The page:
I think that here, it's illegal to booby-trap your house for intruders, and that you're liable if someone gets injured or killed due to it.  But I'm not positive about that.


If this was put into effect in America, I'd imagine we'd be seeing Bailiffs getting shot on a daily basis.  What (besides physical force) is going to prevent someone from attacking a bailiff that forcibly enters ones home?


I guess this is the relevant sections in the article posted:


If a bailiff does gain peaceful entry to my house what will they do?
Once gaining entry to your home, a bailiff will usually try to find and seize any goods of value belonging to the person who owes the debt or who is named on the warrant.

[b]Once in the house the bailiff has the right to go into all rooms and can break open any locked door or cupboard inside your house. If the bailiff gains peaceful entry s/he has the right to call again and enter even without your permission, i.e. s/he can break in and remove your goods.[/b]

Any attempt to remove a bailiff from your property once they have gained peaceful entry is assault and you could be taken to court for it.

Once in the house, a bailiff will attempt to seize your goods in order to sell them off at public auction to raise money to pay the debt that you owe. The bailiff will make clear an intention to seize various items, either verbally, or by attaching a mark to them, or by touching them. This is sometimes called levying distress or distraining upon goods.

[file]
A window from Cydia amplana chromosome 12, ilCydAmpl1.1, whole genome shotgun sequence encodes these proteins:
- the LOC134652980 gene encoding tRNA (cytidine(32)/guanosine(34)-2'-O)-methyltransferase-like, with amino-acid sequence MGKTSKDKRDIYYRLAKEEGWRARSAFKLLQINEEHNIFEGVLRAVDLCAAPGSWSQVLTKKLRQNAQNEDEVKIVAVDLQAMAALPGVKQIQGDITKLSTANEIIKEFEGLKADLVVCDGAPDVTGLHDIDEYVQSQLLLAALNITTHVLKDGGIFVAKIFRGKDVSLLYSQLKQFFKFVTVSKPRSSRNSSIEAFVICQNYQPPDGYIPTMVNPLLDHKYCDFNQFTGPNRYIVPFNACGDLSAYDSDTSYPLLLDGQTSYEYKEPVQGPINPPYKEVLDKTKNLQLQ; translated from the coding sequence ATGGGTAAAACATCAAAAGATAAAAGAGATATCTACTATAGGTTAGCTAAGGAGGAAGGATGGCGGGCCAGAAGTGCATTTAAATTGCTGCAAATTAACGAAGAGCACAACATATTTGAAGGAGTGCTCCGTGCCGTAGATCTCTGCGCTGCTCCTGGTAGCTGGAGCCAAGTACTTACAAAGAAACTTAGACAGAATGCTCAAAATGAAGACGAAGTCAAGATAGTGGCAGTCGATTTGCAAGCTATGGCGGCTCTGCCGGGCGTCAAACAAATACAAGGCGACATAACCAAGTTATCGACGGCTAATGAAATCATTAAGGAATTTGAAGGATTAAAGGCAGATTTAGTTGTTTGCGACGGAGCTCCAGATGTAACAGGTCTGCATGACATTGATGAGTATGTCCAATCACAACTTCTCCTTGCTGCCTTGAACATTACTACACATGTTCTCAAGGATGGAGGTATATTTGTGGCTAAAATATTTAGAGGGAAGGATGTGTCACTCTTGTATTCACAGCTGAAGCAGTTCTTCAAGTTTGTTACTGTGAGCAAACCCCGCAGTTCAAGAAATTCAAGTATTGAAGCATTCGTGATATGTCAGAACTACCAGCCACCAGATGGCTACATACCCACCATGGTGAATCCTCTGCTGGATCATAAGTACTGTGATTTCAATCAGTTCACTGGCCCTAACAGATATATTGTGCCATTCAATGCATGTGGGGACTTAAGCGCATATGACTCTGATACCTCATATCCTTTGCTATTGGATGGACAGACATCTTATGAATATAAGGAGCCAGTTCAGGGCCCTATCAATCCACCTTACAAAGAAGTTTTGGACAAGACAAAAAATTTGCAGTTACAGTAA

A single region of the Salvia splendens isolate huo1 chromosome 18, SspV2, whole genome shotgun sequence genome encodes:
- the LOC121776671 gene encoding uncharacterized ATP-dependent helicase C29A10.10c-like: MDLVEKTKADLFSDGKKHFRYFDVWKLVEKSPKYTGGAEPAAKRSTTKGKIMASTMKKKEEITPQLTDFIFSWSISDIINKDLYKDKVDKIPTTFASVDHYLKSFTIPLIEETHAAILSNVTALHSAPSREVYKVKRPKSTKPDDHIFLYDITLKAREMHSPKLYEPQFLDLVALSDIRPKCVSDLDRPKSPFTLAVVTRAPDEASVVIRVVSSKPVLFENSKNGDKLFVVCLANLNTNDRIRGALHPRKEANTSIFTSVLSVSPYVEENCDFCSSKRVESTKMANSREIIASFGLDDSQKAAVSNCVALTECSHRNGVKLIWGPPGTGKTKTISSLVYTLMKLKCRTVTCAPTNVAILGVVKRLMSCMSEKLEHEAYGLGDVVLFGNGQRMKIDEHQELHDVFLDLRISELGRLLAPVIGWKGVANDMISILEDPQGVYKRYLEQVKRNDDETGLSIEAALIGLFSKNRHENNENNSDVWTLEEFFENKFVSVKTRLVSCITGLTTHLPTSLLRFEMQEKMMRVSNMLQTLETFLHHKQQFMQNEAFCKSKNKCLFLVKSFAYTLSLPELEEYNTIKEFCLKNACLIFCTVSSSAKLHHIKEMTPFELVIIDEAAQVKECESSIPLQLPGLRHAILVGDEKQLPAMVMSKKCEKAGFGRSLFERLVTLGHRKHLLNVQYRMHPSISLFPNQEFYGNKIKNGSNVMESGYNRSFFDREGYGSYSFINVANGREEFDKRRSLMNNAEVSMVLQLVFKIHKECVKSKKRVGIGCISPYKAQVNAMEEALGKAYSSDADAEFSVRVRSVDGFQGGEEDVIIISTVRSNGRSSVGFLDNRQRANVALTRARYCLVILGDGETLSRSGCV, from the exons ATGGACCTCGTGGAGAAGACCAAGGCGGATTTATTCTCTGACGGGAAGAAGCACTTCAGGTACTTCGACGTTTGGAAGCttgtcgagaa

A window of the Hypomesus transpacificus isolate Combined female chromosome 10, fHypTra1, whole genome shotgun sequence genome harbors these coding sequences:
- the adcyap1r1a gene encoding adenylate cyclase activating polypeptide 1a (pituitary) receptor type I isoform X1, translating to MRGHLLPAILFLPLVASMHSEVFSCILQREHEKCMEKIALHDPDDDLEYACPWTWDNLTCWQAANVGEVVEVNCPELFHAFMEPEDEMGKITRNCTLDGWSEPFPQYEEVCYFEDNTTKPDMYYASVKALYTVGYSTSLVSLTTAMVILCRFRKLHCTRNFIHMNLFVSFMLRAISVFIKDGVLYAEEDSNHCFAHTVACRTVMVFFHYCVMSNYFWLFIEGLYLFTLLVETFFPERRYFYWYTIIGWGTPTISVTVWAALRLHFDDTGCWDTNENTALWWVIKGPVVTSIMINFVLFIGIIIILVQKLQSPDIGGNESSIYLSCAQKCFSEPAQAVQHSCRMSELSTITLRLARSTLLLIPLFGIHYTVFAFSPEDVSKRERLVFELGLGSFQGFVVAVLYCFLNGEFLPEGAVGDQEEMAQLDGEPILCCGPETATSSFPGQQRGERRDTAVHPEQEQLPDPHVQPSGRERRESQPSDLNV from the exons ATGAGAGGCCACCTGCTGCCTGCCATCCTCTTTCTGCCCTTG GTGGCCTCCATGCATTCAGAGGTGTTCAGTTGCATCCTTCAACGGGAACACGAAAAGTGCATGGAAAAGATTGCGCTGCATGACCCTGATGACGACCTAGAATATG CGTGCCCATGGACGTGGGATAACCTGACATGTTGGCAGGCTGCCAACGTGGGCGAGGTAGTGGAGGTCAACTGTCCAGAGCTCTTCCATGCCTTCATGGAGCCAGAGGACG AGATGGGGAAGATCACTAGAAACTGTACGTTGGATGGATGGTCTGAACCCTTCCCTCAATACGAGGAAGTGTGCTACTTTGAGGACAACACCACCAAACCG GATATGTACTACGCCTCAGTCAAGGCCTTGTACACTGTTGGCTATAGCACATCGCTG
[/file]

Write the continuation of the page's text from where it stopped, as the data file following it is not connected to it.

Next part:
Once the bailiff has seized goods, they have a number of options. They can either remove items they have seized immediately from the property to be stored and eventually sold at public auction. Alternatively, they can leave someone on the premises to guard the items that have been seized or, in the case of bailiffs collecting rent, secure items that have been seized in your home. These last two options are very rarely used.

You will be charged with assault if you try to stop a bailiff who's broken into your house and started seizing your valuables. Brutal.

To the part bolded..."I broke into your house back in Febuary ' law you have to let me in again".   seriously?

and this is how they can get in:


Can a bailiff force his/her way into my house?
Most bailiffs do not have the right to force their way into your home to seize your goods. The only exception is that bailiffs from the Collector of Taxes (Inland Revenue) can get a warrant to force entry, but this is very rare.

All other bailiffs have a right of peaceful entry only. This means that they cannot use force to enter your home, for example, by breaking a window or a door. However, they can enter your property through an open door or window (front and back) and can climb over fences and gates, but cannot break them down. See also ''If a bailiff does gain peaceful entry to my house, what will they do?''

You do not have to let a bailiff into your house. A bailiff cannot force their way past you if you answer the door. If all your doors and windows are securely closed they will not be able to gain peaceful entry to your house unless you let them in.

Bailiffs are well aware of their limited powers and may use a variety of different means to gain entry peaceably. They may attempt to walk in as soon as a door is opened. They may ask if they can use your telephone to check if an arrangement is satisfactory with their office. They may simply ask you if you would prefer to discuss matters inside. You do not have to go along with any of these methods